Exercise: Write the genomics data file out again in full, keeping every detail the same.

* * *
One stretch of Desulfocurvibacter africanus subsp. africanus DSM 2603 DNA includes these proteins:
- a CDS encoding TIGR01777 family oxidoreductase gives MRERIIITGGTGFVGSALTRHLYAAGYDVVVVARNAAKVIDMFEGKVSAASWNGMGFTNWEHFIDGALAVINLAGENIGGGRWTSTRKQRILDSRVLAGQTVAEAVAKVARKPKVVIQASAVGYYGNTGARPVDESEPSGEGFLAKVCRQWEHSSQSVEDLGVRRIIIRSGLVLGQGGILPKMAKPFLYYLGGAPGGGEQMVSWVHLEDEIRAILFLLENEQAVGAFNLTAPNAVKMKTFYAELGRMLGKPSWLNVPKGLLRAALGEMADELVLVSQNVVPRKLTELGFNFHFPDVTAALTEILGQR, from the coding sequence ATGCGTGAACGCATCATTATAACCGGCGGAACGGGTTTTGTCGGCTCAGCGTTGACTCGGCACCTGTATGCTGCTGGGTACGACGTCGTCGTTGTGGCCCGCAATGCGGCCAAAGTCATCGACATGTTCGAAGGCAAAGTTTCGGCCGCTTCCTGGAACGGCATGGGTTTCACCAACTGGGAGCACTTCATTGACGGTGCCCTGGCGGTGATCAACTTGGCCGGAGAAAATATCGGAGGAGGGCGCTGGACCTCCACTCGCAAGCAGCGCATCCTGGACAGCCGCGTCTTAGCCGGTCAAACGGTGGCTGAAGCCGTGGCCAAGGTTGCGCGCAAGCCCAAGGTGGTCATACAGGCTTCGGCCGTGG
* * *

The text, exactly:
One stretch of Desulfocurvibacter africanus subsp. africanus DSM 2603 DNA includes these proteins:
- a CDS encoding TIGR01777 family oxidoreductase gives MRERIIITGGTGFVGSALTRHLYAAGYDVVVVARNAAKVIDMFEGKVSAASWNGMGFTNWEHFIDGALAVINLAGENIGGGRWTSTRKQRILDSRVLAGQTVAEAVAKVARKPKVVIQASAVGYYGNTGARPVDESEPSGEGFLAKVCRQWEHSSQSVEDLGVRRIIIRSGLVLGQGGILPKMAKPFLYYLGGAPGGGEQMVSWVHLEDEIRAILFLLENEQAVGAFNLTAPNAVKMKTFYAELGRMLGKPSWLNVPKGLLRAALGEMADELVLVSQNVVPRKLTELGFNFHFPDVTAALTEILGQR, from the coding sequence ATGCGTGAACGCATCATTATAACCGGCGGAACGGGTTTTGTCGGCTCAGCGTTGACTCGGCACCTGTATGCTGCTGGGTACGACGTCGTCGTTGTGGCCCGCAATGCGGCCAAAGTCATCGACATGTTCGAAGGCAAAGTTTCGGCCGCTTCCTGGAACGGCATGGGTTTCACCAACTGGGAGCACTTCATTGACGGTGCCCTGGCGGTGATCAACTTGGCCGGAGAAAATATCGGAGGAGGGCGCTGGACCTCCACTCGCAAGCAGCGCATCCTGGACAGCCGCGTCTTAGCCGGTCAAACGGTGGCTGAAGCCGTGGCCAAGGTTGCGCGCAAGCCCAAGGTGGTCATACAGGCTTCGGCCGTGG